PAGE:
‘How we make it’ can be a compelling narrative
The other day, my husband came home with a bottle of Kelt — not his usual cognac. When I asked why he’d switched brands, he pulled out the box and started reading:
“Centuries ago, it was discovered that cognac, which was sent from France to the colonies, improved dramatically during the long sea voyage. The rolling of the sea, the temperature variations, frequent air pressure changes and the sea air itself rounds the spirit off in a beautiful way.
“In the 20th century came the age of brands. This meant the spirits were shipped in bottles rather than in oak barrels. The magical effect of the sea was lost as a spirit does not mature once it is bottled.
“Kelt has revived the tradition … We send our already aged spirits, still in oak barrels, on a three-month sea voyage around the globe. This, the Kelt Tour du Monde, creates a unique spirit and restores an aspect of quality lost for almost a century.”
My husband takes his cognac seriously. Why did he change his brand?
The story made him do it.
Find your process story
Does your organization use a compelling process for producing its products or services?
Sometimes “how we make it” can make a dramatic narrative. If you, say, send your product on a cruise around the world before you find it fit for your customers, make that process part of your brand story.Since Coors differentiated its beer through a process story — it was the only major brand to use cold filtration rather than pasteurization — beverage businesses have been building their brands by telling the stories behind their processes.
Enter perhaps the most romantic process story on the planet: the story of St-Germain.
Gathering wild flowers for your cocktail
I first fell in love with St-Germain over a Poivre (St-Germain, pear vodka, champagne) at Luke in New Orleans. Had my husband’s cooler head not prevailed, I would have retired on the spot and devoted the rest of my life to savoring these luscious cocktails.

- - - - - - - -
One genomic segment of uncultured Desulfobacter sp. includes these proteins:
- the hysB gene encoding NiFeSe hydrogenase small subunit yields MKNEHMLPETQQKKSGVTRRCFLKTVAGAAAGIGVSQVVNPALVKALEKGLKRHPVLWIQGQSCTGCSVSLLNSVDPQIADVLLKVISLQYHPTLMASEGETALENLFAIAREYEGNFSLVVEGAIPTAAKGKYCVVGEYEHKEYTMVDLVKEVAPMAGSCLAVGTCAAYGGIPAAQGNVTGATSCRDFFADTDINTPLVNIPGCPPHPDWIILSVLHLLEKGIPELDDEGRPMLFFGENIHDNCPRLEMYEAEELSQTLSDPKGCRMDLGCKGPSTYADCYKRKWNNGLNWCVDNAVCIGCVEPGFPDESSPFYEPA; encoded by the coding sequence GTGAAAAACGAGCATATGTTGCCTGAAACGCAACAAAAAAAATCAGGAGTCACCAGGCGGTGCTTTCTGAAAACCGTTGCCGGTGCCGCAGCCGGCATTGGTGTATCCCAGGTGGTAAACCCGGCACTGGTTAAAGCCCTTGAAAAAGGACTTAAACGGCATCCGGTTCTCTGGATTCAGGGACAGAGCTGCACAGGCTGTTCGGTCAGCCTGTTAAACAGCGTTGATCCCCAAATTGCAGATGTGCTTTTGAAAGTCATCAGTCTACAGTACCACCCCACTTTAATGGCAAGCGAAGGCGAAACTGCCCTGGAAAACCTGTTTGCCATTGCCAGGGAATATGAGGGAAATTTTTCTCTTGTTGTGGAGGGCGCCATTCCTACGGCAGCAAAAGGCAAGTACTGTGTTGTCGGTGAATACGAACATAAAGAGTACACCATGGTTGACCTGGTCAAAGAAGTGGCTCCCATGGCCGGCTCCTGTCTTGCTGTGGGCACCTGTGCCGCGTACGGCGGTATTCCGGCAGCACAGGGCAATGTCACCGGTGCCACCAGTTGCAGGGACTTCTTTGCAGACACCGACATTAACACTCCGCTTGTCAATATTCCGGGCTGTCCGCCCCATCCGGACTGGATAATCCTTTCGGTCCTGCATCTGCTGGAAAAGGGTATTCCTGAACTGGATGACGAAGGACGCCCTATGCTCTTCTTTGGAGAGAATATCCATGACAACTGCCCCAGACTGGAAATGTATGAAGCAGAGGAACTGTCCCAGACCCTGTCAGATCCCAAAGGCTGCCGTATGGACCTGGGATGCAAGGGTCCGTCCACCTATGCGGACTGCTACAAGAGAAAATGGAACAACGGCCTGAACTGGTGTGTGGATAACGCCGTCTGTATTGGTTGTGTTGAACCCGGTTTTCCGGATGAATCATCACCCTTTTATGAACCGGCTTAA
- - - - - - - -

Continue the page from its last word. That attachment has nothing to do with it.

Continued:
My second meeting with my new best friend occurred over appetizers on our foodiest friends’ deck, where they topped the elderberry liqueur with Prosecco.
That’s where I read St-Germain’s process story, delivered in a gorgeous little booklet attached to a bottle right out of a 19th-century French perfumerie.
Here’s the story:
“In the foothills of the Alps, for but a few fleeting spring days, this man will gather wild blossoms for your cocktail.
“The blossoms in question are elderflowers, the man un bohemian, and the cocktail a stylishly simple creation made with St-Germain, the first liqueur in the world created in the artisanal French manner from freshly handpicked elderflower blossoms. …
“After gently ushering the wild blossoms into sacks and descending the hillside, the man who gathers blossoms for your cocktail will then mount a bicycle and carefully ride the umbels of starry white flowers to market. Vraiment.
“There are no more than 40 or 50 men such as he, and in a matter of days they will have gathered and bicycled to us the entirety of what will become St-Germain for that year. You could not write a better story if you were François Truffaut.”
No, you could not.
So, even if you’re not Truffaut, how can you tell your organization’s process story?
1. Study the process your organization uses to create your products and services. Go to the scene to observe, if possible. There’s nothing like being there for nailing a process narrative.
Find out how your process differs from the industry norm. Is it rare? Unique? If so, you’ll want to make that point in your story. (“We can safely say that no men, bohemien or otherwise, will be wandering the hillsides of Poland this spring gathering wild potatoes for your vodka,” write the good people at St-Germain.)
2. Find the romance. If your process is better expressed in a flow chart than a narrative, this technique is not for you. (Your readers don’t want to see that sausage being made.) But if your process involves human beings doing something interesting or unusual, a surprising or hard-to-find ingredient or an approach that hearkens back to your industry’s start, you might have a story there.
3. Romance the copy. Take another look at the St-Germain and Kelt stories. Notice how everything from word choice (“umbels of starry white flowers”) to repetition and rhythm (“The rolling of the sea, the temperature variations, frequent air pressure changes and the sea air itself”) contribute to the romance of the stories. Your story might require a different voice from these, but it shouldn’t sound like the rest of your marketing copy.
Tip: You might start your story with one person (“un bohemian”), then expand it to the group (“40 or 50 men”).
4. Make the process story part of your brand. If you have a great “how we make it” story, don’t just explain it once on your website or brochure. Put it on your box or hang tag as well.
Then reward yourself for your hard work with a soothing and delicious cocktail. I can recommend one …